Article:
Kusseir (or Kosseir), between the Lebanons
May 15, 1920
I am sitting in a freight car, looking out over the fine plain of Kadesh, with the huge mound of the ancient city rising an hour’s ride distant, dominated by the majestic ranges of Lebanon and anti-Lebanon on either side. I wonder if you remember how I once worked all the way across the Atlantic, straightening out the great game of war-chess which Ramses II played on this plain with the Hittites in the 13th century B.C.? It is no small privilege to be permitted now for the first time to look out upon the places mentioned in Ramses’ war records, and to recognize here point after point, over which I worked at such a disadvantage without having seen them. Tomorrow, however, I shall have a chance to see things at closer range, for the mound is still four or five miles distant, if not more.
Kadesh (on the Orontes): View looking over the Orontes from the east towards the mound. A member of the Oriental Institute party on the road. (N. 3306, P. 6866)
The last hours at Aleppo, like the close of our stay at every important place, were very busy ones for me. I was awfully rushed, with a host of things to attend to (and my fellow-voyagers could not even remember to have the drinking water tank filled with fine Aleppo water before it was sent to the train), and at the last minute two visitors came in. One was Dr. Lambert, in charge of the American relief work here. I was very much pleased with him, and regretted it was not possible to have talked longer with him. Then came a Miss Wickett, Dr. Lambert’s secretary, who brought the letters of the American Relief Committee to be taken down to headquarters at Beyrut. Miss Wickett was President Faunce’s secretary at Brown University when I was giving the Ann Mary Brown Lectures there. I had of course forgotten her completely. She told me they had made all preparations to put us up at the quarters of the American Relief, but unfortunately we knew nothing of it.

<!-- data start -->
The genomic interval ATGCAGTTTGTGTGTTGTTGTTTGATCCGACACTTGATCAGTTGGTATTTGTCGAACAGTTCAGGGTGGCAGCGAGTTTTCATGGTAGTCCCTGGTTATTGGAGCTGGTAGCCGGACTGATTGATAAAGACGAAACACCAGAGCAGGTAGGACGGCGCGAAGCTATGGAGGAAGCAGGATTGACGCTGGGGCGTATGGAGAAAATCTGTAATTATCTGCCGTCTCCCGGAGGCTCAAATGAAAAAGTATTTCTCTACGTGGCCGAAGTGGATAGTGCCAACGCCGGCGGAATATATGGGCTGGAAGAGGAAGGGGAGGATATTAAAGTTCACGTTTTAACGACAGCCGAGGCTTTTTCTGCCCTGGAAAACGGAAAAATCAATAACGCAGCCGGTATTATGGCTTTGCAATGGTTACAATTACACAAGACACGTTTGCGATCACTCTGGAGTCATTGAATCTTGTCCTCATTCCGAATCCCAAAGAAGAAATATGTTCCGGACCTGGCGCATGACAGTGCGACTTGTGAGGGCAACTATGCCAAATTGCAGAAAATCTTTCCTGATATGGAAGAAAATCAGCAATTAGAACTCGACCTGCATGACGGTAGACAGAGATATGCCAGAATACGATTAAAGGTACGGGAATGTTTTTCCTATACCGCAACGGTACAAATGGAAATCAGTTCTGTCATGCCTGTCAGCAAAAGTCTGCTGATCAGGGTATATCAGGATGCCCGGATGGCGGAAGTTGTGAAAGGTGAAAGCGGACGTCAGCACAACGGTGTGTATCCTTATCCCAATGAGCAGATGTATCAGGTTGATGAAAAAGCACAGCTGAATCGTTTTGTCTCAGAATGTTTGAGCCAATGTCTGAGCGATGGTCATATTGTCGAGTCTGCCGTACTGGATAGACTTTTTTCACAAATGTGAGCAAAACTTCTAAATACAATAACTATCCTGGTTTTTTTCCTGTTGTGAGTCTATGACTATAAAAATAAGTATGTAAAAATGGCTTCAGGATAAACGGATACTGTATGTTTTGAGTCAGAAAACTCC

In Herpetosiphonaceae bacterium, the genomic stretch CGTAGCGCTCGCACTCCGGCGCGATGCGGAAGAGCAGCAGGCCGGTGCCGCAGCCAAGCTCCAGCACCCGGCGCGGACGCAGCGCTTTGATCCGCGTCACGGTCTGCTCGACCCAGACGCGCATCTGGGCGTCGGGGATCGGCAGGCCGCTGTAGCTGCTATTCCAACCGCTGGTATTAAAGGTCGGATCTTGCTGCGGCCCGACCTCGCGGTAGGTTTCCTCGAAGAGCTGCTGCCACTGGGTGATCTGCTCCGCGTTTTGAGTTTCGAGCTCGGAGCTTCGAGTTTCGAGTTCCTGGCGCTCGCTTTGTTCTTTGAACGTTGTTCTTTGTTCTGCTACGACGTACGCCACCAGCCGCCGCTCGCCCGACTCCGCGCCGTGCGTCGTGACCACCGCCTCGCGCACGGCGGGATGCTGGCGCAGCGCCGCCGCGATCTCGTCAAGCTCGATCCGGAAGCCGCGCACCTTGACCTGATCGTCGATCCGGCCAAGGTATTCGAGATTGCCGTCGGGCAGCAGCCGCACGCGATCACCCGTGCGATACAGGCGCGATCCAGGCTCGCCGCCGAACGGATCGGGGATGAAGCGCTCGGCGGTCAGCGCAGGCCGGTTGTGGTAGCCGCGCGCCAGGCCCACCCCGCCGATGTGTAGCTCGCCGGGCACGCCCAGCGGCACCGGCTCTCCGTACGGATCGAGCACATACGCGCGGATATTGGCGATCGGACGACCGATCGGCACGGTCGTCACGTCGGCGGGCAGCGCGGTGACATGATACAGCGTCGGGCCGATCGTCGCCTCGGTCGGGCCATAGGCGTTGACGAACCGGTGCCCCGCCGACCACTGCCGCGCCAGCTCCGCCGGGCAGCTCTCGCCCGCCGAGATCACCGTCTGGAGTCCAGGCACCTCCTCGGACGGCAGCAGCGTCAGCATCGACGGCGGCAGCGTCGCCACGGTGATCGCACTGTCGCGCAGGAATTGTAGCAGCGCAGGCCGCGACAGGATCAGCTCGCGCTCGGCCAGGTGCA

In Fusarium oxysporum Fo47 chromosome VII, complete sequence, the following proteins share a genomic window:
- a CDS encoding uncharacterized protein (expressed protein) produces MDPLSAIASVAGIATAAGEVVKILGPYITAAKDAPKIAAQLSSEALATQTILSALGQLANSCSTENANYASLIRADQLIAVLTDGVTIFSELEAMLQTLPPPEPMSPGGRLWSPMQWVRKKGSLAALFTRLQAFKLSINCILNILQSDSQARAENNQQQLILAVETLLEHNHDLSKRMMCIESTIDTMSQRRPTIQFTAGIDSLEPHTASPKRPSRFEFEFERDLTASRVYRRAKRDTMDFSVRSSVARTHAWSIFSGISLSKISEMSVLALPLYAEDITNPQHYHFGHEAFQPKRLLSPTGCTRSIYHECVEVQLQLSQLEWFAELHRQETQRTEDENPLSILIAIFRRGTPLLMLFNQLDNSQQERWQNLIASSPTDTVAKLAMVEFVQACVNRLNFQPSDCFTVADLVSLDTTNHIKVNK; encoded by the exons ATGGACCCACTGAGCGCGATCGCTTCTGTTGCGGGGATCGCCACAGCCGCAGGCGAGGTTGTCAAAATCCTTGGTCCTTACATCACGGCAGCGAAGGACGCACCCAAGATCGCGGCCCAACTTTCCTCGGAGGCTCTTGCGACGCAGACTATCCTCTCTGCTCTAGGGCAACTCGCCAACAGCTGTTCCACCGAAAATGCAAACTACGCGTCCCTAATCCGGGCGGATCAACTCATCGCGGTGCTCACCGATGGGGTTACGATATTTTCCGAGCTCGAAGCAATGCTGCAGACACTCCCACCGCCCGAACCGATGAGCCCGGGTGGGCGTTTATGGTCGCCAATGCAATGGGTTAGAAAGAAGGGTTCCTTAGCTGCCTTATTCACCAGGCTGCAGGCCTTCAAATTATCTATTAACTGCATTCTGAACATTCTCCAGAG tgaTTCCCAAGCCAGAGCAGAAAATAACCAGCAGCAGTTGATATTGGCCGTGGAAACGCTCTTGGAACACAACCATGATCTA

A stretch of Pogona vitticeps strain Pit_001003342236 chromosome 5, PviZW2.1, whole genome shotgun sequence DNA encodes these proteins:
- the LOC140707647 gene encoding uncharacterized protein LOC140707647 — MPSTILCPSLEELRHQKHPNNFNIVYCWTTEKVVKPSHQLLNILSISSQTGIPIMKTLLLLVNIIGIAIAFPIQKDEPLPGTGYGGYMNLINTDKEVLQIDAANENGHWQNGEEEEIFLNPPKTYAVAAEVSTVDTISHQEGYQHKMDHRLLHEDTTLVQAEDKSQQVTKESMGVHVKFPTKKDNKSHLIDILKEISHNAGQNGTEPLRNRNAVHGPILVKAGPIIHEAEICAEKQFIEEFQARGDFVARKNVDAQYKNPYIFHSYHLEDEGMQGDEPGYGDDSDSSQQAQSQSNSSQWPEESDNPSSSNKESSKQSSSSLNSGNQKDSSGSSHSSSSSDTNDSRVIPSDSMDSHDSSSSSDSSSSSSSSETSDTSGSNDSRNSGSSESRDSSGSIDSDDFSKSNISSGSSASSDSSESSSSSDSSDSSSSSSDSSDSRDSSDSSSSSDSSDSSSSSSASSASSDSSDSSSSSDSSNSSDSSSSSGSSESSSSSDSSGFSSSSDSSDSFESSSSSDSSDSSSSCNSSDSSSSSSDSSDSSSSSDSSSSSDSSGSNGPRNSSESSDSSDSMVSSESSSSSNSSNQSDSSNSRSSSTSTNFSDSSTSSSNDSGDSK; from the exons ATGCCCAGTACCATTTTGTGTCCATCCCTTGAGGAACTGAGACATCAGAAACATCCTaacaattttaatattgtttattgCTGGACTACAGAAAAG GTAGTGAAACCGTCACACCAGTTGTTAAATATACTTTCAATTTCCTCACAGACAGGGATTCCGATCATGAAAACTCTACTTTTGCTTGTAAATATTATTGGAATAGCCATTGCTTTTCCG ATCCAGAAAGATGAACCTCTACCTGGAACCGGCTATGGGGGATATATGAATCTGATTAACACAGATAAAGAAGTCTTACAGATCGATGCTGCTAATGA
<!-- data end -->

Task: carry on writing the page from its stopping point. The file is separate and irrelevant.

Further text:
This place is just south of Homs and the lake of Homs, which you can easily find on the map. The governor, as I mentioned above, arranged to have orders come here from Homs to facilitate our visit in every way. Luckily I took the precaution to ask for a copy of the governor’s letter sent down here. We had to turn out at 3:30 this morning and get away with our large equipment of stuff on the only train, leaving at 5:45. On arriving here at 2:00 P.M., I found the governor’s instructions had not arrived, and the copy I had asked for was invaluable. We had expected to stay in the station, and put up our field beds there, but it had been burned down like all the other stations on the line, by the retreating Turks and Germans, and is now being rebuilt. Luckily the station master has been amiable and has allowed us the use of an empty freight car, where we have put up our field beds. There is a cold raw wind blowing, and it penetrates to the skin. I am going to change my underclothes, and feel lucky that I have some heavier ones here. At the present moment a squally shower has added to our discomfort, in spite of the fact that the rainy season is long past.
The station-master went up with me to see the mudir, and the commandant. Both agreed to aid us not only on the basis of the governor’s letter, but also because, as they informed me with much impressiveness, it was America which enabled the Allies to win the war. I had to sit, after a long and weary walk to the mudir’s office, for an hour and a half talking with him and his officers, and then of course accept an invitation to dinner this evening. This infliction, in view of the fact that the horses are coming at 4:30 tomorrow morning, I would have been very glad to escape, but the mudir promised to send soldiers back to the station with me, and I could not easily refuse. It was the less welcome because I had been obliged to accept an invitation to dinner last evening in Aleppo with the French liaison officer, who is the representative of France there. Out at 3:30 this morning, and again tomorrow at the same hour! with a dinner preceding each turn out! It’s a strenuous life. But we are getting over the ground, and every step now brings home that much nearer. I secured some interesting antiquities in Aleppo, but must postpone any account of them.
For the full story of my exciting trip you should come to the special exhibit “Pioneers to the Past: American Archaeologists in the Middle East, 1919-1920,” at the Oriental Institute!
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